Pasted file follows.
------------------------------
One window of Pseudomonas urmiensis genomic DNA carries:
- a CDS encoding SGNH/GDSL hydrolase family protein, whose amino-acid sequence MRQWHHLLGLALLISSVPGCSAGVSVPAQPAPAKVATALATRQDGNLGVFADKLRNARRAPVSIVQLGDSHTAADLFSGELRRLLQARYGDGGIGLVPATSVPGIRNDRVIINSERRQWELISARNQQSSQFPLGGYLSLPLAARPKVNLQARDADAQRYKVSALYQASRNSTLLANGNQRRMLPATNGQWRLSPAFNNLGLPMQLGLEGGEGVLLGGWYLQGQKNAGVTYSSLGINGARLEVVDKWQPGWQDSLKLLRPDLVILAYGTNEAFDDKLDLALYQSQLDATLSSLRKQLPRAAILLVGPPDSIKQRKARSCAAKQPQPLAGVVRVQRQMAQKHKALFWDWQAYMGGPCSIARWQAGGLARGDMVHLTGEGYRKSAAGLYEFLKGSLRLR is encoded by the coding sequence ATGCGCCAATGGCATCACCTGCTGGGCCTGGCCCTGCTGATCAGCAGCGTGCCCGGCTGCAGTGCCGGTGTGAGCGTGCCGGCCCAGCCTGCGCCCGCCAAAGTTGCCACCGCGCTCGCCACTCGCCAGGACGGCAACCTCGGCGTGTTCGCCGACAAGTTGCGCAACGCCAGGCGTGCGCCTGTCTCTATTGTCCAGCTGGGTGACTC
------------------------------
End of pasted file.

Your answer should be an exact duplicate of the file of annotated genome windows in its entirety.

One window of Pseudomonas urmiensis genomic DNA carries:
- a CDS encoding SGNH/GDSL hydrolase family protein, whose amino-acid sequence MRQWHHLLGLALLISSVPGCSAGVSVPAQPAPAKVATALATRQDGNLGVFADKLRNARRAPVSIVQLGDSHTAADLFSGELRRLLQARYGDGGIGLVPATSVPGIRNDRVIINSERRQWELISARNQQSSQFPLGGYLSLPLAARPKVNLQARDADAQRYKVSALYQASRNSTLLANGNQRRMLPATNGQWRLSPAFNNLGLPMQLGLEGGEGVLLGGWYLQGQKNAGVTYSSLGINGARLEVVDKWQPGWQDSLKLLRPDLVILAYGTNEAFDDKLDLALYQSQLDATLSSLRKQLPRAAILLVGPPDSIKQRKARSCAAKQPQPLAGVVRVQRQMAQKHKALFWDWQAYMGGPCSIARWQAGGLARGDMVHLTGEGYRKSAAGLYEFLKGSLRLR is encoded by the coding sequence ATGCGCCAATGGCATCACCTGCTGGGCCTGGCCCTGCTGATCAGCAGCGTGCCCGGCTGCAGTGCCGGTGTGAGCGTGCCGGCCCAGCCTGCGCCCGCCAAAGTTGCCACCGCGCTCGCCACTCGCCAGGACGGCAACCTCGGCGTGTTCGCCGACAAGTTGCGCAACGCCAGGCGTGCGCCTGTCTCTATTGTCCAGCTGGGTGACTC